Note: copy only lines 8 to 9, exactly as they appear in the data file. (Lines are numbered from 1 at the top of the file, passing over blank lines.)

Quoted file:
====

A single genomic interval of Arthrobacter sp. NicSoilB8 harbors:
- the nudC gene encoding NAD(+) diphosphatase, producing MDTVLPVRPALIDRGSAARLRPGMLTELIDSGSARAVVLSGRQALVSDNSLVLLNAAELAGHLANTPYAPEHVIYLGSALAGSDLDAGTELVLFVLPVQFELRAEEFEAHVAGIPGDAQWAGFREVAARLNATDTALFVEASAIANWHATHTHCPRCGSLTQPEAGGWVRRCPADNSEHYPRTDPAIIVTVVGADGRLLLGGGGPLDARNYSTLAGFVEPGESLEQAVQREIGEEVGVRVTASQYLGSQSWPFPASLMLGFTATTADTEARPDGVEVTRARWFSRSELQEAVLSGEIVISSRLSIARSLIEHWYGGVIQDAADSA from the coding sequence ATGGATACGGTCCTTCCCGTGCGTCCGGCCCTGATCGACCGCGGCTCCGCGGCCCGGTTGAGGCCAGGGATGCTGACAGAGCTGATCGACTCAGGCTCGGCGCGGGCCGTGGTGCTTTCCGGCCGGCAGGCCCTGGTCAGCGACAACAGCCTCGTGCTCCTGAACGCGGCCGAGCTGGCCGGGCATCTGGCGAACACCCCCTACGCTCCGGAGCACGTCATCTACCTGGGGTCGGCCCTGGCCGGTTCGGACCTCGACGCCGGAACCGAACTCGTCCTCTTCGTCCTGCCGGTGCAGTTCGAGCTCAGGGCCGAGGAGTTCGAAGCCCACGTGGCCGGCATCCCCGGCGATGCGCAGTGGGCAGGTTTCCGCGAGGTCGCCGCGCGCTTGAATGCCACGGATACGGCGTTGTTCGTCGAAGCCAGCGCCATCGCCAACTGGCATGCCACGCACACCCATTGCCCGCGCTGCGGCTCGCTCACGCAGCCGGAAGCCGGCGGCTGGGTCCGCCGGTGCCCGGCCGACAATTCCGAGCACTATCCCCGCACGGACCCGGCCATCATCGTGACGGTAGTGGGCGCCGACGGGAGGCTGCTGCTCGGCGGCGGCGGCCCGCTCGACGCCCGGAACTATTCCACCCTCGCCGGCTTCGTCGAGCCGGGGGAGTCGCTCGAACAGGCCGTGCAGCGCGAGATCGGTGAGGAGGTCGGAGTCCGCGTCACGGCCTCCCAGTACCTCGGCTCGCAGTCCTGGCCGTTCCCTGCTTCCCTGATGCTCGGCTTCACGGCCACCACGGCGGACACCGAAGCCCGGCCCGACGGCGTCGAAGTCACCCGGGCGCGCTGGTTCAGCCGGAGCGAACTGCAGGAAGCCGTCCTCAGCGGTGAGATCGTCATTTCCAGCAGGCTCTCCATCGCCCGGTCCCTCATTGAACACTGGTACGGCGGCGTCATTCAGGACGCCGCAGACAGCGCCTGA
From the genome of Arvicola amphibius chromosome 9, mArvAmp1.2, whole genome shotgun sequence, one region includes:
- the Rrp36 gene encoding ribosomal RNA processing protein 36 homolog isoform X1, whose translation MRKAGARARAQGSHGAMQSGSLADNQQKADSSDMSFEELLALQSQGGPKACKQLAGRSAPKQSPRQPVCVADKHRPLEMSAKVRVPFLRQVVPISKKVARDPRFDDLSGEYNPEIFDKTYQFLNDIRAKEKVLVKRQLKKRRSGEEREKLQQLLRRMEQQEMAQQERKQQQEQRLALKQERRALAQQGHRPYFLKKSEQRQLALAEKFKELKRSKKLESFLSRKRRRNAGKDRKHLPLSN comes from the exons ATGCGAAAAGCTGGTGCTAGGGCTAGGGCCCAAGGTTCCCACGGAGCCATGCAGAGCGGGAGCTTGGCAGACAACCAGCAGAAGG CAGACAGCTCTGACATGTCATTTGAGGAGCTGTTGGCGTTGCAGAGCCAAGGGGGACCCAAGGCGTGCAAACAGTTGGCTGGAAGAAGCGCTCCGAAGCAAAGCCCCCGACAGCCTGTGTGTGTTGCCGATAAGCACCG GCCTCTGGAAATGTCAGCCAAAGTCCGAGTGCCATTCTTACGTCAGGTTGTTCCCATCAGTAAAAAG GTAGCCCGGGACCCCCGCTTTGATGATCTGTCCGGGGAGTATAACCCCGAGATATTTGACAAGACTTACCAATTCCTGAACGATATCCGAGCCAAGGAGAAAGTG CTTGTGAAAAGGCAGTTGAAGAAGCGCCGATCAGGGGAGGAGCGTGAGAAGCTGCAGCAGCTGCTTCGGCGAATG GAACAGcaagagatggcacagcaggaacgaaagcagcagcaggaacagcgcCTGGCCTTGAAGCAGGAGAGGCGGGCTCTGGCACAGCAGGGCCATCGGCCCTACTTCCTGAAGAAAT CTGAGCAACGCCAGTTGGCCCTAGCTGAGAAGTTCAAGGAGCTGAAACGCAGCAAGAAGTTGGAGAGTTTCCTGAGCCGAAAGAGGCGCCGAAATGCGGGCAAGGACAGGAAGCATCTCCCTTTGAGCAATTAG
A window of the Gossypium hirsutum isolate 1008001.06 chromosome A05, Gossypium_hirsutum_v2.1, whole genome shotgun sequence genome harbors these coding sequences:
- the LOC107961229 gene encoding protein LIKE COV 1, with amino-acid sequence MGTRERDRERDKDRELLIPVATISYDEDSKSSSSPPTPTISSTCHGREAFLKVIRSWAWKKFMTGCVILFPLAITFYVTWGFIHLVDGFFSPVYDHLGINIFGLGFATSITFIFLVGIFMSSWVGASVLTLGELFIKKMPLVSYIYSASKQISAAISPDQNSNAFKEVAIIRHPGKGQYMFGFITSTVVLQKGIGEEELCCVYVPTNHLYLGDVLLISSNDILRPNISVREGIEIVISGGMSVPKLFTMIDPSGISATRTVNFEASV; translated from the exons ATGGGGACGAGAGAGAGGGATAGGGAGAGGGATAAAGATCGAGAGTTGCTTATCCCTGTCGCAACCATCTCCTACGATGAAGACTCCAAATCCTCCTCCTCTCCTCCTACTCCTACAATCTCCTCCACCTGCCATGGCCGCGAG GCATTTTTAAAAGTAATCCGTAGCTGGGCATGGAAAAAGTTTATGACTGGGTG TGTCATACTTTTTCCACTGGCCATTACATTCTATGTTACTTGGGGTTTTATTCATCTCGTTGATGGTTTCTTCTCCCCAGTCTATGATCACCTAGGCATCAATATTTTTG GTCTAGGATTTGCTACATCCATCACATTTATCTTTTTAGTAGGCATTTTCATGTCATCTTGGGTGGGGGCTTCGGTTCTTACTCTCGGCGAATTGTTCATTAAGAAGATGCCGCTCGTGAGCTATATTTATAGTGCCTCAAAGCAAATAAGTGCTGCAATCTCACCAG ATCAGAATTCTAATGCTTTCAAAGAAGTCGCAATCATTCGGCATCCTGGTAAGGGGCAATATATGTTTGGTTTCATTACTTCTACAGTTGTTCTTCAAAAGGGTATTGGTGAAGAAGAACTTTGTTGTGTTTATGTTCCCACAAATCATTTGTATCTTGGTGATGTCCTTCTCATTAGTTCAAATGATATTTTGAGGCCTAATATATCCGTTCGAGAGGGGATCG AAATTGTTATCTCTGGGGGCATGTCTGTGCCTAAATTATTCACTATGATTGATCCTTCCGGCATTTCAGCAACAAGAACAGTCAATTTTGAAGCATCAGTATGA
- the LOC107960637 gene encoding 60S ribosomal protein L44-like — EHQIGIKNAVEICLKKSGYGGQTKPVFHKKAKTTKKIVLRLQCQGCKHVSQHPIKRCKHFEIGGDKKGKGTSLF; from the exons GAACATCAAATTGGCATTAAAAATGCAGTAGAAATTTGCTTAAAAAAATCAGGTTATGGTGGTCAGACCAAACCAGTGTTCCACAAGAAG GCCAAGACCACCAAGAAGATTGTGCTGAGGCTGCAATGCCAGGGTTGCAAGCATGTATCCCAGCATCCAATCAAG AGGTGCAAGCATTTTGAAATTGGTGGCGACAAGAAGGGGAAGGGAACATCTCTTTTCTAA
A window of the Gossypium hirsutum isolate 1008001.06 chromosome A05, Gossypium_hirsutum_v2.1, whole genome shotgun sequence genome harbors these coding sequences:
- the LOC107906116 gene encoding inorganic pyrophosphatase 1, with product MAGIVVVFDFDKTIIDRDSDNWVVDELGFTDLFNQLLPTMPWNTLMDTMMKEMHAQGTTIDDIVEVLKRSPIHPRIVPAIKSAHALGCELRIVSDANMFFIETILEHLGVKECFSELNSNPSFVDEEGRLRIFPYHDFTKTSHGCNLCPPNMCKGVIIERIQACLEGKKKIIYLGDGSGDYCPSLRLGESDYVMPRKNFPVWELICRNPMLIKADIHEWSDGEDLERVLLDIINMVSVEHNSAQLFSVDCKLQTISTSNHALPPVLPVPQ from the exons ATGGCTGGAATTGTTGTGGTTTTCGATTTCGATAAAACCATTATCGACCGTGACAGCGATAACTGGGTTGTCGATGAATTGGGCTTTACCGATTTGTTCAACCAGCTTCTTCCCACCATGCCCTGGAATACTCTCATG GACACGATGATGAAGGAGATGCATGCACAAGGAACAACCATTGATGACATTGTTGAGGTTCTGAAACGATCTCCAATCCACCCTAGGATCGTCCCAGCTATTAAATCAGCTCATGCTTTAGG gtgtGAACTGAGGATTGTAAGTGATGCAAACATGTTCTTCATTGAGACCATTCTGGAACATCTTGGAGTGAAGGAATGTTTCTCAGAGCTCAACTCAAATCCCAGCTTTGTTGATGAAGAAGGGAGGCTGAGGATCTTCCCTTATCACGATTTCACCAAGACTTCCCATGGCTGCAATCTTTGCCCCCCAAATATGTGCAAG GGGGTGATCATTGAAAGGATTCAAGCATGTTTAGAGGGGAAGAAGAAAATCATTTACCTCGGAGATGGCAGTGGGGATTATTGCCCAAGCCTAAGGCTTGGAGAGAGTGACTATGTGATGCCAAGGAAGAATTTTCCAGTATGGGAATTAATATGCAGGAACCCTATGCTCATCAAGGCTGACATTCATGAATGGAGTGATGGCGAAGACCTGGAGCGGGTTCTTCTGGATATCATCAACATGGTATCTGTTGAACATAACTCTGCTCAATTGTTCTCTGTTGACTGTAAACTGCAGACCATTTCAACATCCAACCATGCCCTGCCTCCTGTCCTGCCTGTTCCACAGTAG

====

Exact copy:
A window of the Gossypium hirsutum isolate 1008001.06 chromosome A05, Gossypium_hirsutum_v2.1, whole genome shotgun sequence genome harbors these coding sequences:
- the LOC107906116 gene encoding inorganic pyrophosphatase 1, with product MAGIVVVFDFDKTIIDRDSDNWVVDELGFTDLFNQLLPTMPWNTLMDTMMKEMHAQGTTIDDIVEVLKRSPIHPRIVPAIKSAHALGCELRIVSDANMFFIETILEHLGVKECFSELNSNPSFVDEEGRLRIFPYHDFTKTSHGCNLCPPNMCKGVIIERIQACLEGKKKIIYLGDGSGDYCPSLRLGESDYVMPRKNFPVWELICRNPMLIKADIHEWSDGEDLERVLLDIINMVSVEHNSAQLFSVDCKLQTISTSNHALPPVLPVPQ from the exons ATGGCTGGAATTGTTGTGGTTTTCGATTTCGATAAAACCATTATCGACCGTGACAGCGATAACTGGGTTGTCGATGAATTGGGCTTTACCGATTTGTTCAACCAGCTTCTTCCCACCATGCCCTGGAATACTCTCATG GACACGATGATGAAGGAGATGCATGCACAAGGAACAACCATTGATGACATTGTTGAGGTTCTGAAACGATCTCCAATCCACCCTAGGATCGTCCCAGCTATTAAATCAGCTCATGCTTTAGG gtgtGAACTGAGGATTGTAAGTGATGCAAACATGTTCTTCATTGAGACCATTCTGGAACATCTTGGAGTGAAGGAATGTTTCTCAGAGCTCAACTCAAATCCCAGCTTTGTTGATGAAGAAGGGAGGCTGAGGATCTTCCCTTATCACGATTTCACCAAGACTTCCCATGGCTGCAATCTTTGCCCCCCAAATATGTGCAAG GGGGTGATCATTGAAAGGATTCAAGCATGTTTAGAGGGGAAGAAGAAAATCATTTACCTCGGAGATGGCAGTGGGGATTATTGCCCAAGCCTAAGGCTTGGAGAGAGTGACTATGTGATGCCAAGGAAGAATTTTCCAGTATGGGAATTAATATGCAGGAACCCTATGCTCATCAAGGCTGACATTCATGAATGGAGTGATGGCGAAGACCTGGAGCGGGTTCTTCTGGATATCATCAACATGGTATCTGTTGAACATAACTCTGCTCAATTGTTCTCTGTTGACTGTAAACTGCAGACCATTTCAACATCCAACCATGCCCTGCCTCCTGTCCTGCCTGTTCCACAGTAG